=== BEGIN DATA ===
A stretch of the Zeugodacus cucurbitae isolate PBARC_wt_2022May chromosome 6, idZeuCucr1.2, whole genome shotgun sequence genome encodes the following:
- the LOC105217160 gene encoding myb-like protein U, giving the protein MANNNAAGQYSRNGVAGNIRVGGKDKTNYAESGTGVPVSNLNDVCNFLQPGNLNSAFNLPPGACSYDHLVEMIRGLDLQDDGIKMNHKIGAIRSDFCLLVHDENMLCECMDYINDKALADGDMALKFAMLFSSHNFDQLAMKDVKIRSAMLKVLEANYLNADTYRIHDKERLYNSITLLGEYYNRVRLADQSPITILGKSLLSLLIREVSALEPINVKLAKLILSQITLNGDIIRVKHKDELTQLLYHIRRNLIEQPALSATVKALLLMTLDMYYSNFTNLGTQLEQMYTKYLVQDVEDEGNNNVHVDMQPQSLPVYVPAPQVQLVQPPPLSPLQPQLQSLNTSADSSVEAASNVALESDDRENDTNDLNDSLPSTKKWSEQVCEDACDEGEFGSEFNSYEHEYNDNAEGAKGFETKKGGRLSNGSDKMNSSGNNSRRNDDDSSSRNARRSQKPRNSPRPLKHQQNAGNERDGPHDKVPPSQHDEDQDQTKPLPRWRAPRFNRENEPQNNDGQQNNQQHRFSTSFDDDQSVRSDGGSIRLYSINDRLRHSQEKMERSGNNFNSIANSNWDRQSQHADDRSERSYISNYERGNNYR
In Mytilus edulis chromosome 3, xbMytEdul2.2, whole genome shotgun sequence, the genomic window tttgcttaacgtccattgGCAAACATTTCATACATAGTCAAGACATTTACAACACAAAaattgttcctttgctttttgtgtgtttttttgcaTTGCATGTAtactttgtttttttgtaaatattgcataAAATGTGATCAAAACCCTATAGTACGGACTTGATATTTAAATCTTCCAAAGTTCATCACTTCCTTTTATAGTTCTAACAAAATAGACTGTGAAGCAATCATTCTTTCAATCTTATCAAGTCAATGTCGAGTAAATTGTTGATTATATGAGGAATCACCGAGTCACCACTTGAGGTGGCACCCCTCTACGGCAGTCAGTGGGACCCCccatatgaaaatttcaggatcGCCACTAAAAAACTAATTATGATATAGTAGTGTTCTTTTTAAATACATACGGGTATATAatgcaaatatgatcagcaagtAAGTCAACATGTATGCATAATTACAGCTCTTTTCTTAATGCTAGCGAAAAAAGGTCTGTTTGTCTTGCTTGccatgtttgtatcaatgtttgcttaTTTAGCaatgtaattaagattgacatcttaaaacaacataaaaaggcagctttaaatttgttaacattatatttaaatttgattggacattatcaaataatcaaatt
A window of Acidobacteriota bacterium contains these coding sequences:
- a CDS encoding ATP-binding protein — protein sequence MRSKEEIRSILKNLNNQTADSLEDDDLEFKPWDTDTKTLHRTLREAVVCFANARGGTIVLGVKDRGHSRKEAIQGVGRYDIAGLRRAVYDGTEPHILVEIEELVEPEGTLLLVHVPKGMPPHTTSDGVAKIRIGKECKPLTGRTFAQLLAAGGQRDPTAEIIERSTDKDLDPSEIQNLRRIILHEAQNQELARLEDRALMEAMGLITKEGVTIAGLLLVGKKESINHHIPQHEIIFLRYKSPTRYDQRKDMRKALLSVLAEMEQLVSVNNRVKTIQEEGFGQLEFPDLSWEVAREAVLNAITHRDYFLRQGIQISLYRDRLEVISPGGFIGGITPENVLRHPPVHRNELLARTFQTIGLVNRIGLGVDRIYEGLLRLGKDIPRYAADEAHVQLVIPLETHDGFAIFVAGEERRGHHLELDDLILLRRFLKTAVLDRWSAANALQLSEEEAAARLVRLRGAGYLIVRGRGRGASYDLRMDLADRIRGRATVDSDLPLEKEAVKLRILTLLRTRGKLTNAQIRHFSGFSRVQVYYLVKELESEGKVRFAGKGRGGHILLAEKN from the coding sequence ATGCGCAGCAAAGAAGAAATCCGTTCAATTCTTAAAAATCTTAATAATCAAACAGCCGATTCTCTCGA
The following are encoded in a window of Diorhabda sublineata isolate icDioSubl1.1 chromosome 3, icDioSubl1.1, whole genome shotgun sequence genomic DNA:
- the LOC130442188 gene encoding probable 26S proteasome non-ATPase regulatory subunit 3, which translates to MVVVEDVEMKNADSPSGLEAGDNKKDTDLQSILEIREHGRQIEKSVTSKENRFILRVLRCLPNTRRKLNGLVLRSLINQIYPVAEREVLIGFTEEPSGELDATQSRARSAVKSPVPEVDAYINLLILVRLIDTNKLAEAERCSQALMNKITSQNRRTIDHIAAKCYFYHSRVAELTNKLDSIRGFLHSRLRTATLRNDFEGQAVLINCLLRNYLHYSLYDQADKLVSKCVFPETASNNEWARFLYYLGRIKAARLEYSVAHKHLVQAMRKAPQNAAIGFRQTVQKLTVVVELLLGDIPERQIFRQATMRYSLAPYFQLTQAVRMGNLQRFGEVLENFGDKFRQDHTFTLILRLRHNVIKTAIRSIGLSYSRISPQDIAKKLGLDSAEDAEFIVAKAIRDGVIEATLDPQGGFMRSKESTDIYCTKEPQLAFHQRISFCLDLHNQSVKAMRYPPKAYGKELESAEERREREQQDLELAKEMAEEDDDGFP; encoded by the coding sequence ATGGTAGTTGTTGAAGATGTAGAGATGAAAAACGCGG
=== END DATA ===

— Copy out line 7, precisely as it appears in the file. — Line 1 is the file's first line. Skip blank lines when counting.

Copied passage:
- the LOC130442188 gene encoding probable 26S proteasome non-ATPase regulatory subunit 3, which translates to MVVVEDVEMKNADSPSGLEAGDNKKDTDLQSILEIREHGRQIEKSVTSKENRFILRVLRCLPNTRRKLNGLVLRSLINQIYPVAEREVLIGFTEEPSGELDATQSRARSAVKSPVPEVDAYINLLILVRLIDTNKLAEAERCSQALMNKITSQNRRTIDHIAAKCYFYHSRVAELTNKLDSIRGFLHSRLRTATLRNDFEGQAVLINCLLRNYLHYSLYDQADKLVSKCVFPETASNNEWARFLYYLGRIKAARLEYSVAHKHLVQAMRKAPQNAAIGFRQTVQKLTVVVELLLGDIPERQIFRQATMRYSLAPYFQLTQAVRMGNLQRFGEVLENFGDKFRQDHTFTLILRLRHNVIKTAIRSIGLSYSRISPQDIAKKLGLDSAEDAEFIVAKAIRDGVIEATLDPQGGFMRSKESTDIYCTKEPQLAFHQRISFCLDLHNQSVKAMRYPPKAYGKELESAEERREREQQDLELAKEMAEEDDDGFP; encoded by the coding sequence ATGGTAGTTGTTGAAGATGTAGAGATGAAAAACGCGG